1973 was a year that brought about a change in the way I viewed the world around me. I was seventeen and the spirit of rebellion had encompassed my world. The war in South East Asia brought an in your face attitude towards the establishment and all that it stood for. Gone it seemed were the innocent days when Grandfather would take me to church; gone and filed in the back of my mind as a time that I thought would never be revisited again.
As I look back on this now from eyes that have seen and endured much, I often regret those wasted years that defied the very core of the principles that I was taught as a child.
As I stare at the plate before me, seeing only the crumbling remains of the Graham crackers I just ate. I reflect back on those times and how I got from there to here and I am thankful. I am thankful in the fact that I am still here; unlike the many who joined with me in my march against the norms of society. Why me, and not them I have often wondered? Why is it that Mike; Dean and Steve all died at such an early age and not I as well? We all did the same things, we all partied like there was no tomorrow to which that was sadly the case for them.
I remember the first time I ever tried drugs, it as at the start of the 1973 school year. There were some of us guys out behind the gym shooting baskets during our free period. We were all basically clean cut and decent students. I myself had an A average up to that point. We all played sports and participated in school events, we were your average all American teenage boys, but that all changed that afternoon when a senior named Jesse approached us on the court. His hair was long and he sported a bad excuse for a goatee on his chin. He wore a tie-dyed T-shirt and bell bottom jeans. A large chain hung from his neck and at the end of that chain was a large silver “Peace Symbol”.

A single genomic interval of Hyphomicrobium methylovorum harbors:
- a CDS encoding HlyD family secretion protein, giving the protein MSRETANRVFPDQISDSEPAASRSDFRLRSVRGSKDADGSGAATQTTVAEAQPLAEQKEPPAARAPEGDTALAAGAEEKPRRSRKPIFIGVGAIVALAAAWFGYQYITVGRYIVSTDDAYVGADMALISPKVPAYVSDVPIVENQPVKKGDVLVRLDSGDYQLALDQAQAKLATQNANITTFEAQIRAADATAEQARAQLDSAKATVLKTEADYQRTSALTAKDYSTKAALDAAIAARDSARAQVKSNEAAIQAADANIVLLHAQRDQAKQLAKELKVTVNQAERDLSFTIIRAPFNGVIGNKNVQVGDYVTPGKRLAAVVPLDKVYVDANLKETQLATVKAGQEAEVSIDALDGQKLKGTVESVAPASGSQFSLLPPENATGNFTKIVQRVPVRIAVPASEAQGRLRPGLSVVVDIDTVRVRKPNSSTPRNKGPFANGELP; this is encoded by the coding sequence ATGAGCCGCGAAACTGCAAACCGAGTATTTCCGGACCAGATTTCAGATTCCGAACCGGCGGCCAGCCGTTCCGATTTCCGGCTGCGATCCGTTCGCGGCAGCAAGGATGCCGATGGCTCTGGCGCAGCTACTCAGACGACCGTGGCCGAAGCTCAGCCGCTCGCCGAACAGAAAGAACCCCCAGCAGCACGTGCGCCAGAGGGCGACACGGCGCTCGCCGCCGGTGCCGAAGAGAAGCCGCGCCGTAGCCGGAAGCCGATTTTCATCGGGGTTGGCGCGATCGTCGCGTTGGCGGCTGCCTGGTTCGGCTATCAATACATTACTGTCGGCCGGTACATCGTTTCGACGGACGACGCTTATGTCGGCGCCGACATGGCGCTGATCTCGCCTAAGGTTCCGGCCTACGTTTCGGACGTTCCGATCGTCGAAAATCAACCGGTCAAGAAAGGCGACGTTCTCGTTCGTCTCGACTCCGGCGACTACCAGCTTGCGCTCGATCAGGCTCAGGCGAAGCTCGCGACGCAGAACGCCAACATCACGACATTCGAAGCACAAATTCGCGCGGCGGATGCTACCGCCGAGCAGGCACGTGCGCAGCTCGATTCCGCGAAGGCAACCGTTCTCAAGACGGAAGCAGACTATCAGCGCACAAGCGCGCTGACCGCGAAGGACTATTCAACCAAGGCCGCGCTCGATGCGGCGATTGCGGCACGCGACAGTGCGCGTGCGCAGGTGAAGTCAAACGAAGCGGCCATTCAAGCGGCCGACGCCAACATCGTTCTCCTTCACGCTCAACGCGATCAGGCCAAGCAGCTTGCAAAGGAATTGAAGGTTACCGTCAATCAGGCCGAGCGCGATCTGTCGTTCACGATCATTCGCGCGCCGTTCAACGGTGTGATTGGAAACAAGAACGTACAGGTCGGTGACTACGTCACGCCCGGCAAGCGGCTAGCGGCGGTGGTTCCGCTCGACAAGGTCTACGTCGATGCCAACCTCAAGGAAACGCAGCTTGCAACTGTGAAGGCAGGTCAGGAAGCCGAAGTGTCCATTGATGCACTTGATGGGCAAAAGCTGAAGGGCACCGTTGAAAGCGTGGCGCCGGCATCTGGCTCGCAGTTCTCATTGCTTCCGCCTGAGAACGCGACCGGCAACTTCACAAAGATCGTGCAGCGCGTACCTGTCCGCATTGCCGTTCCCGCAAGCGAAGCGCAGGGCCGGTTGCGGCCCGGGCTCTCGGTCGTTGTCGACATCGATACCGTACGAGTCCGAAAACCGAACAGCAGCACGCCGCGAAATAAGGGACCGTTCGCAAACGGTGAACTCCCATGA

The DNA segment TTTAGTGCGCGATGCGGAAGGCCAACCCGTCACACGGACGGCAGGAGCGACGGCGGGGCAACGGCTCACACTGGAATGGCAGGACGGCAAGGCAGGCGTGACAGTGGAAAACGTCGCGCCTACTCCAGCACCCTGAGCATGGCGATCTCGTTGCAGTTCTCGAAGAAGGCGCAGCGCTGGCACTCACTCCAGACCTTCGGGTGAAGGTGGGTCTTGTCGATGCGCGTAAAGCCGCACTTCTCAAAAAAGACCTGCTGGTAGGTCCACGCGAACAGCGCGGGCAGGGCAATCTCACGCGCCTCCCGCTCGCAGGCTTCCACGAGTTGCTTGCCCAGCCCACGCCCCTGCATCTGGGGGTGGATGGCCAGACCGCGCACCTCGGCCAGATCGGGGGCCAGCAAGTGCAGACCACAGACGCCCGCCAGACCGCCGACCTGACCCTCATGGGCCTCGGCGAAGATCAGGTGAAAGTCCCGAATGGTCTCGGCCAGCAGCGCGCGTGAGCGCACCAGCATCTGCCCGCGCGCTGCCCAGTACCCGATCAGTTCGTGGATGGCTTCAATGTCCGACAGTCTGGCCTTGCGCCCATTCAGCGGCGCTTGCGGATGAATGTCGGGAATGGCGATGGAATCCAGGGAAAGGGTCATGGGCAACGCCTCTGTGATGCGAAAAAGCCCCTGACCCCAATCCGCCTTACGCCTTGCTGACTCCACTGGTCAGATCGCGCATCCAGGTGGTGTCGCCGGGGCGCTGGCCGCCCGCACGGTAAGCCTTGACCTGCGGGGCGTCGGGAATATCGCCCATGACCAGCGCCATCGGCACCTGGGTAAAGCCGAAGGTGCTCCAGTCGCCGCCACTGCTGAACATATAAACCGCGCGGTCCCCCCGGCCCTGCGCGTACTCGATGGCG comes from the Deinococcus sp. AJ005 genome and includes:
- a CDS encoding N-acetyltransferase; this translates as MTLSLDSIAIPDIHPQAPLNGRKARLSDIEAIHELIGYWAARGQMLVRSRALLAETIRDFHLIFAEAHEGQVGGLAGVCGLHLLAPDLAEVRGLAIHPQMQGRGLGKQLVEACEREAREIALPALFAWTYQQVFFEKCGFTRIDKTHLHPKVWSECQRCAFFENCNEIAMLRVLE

I remember like it was yesterday when he walked up on the court and motioned us to walk over to where he stood. He looked us square in the eyes and asked, “yall ever get high”?
Mike then chimed in with his man of the world voice and stated “yeah, sure, we have lots of times” He was lying of course, but far be it from Mike to be cool. Jesse then proceeded to produce a small plastic bag which contained something that resembled the sage and parsley in mom’s kitchen. He said we could have it for five dollars and that he would even throw in a pack of rolling papers free of charge. I had serious doubts about this, but the rest of the guys were all for it, therefore a purchase was made and it just as soon could have been a pact with the devil himself. Life from that point on began its downward spiral into the depths of a culture that delivered years of shame.
I looked back up now from the empty plate filled with tiny crumbs. I shook off the distant recollections of those wasted years and thought back to the times before the counter culture, I thought once again of Grandfather and how happy I was to be with him. On Sunday’s after church if it was during summer vacation, we would leave church and go over to his house where I would spend the night. This was sure to bring excitement and mystery since his house was filled with artifacts from a time so long ago. Like I had mentioned earlier, Grandfather worked on the railroad at the turn of the 20th century and he had so many things to capture my young imagination with. One thing that I really looked forward to was playing with the telegraph that he had hooked up in the living room and the basement. He taught me Morse and He would stay in the living room and I would go to the basement. I would sit wide eyed waiting for the first Dash…Dash. Dot…dash to come over the line. When it would, I would reply in kind with my own answer. To an eight year old with a fascination for history, this was pure delight. After about thirty minutes of this he would tap out for me to get back upstairs and wash up for dinner. I still dream of those dinners Grandmother would make even today.
Fried Chicken and fried pork chops….to be continued.
J. Allen Wilson © 12-2007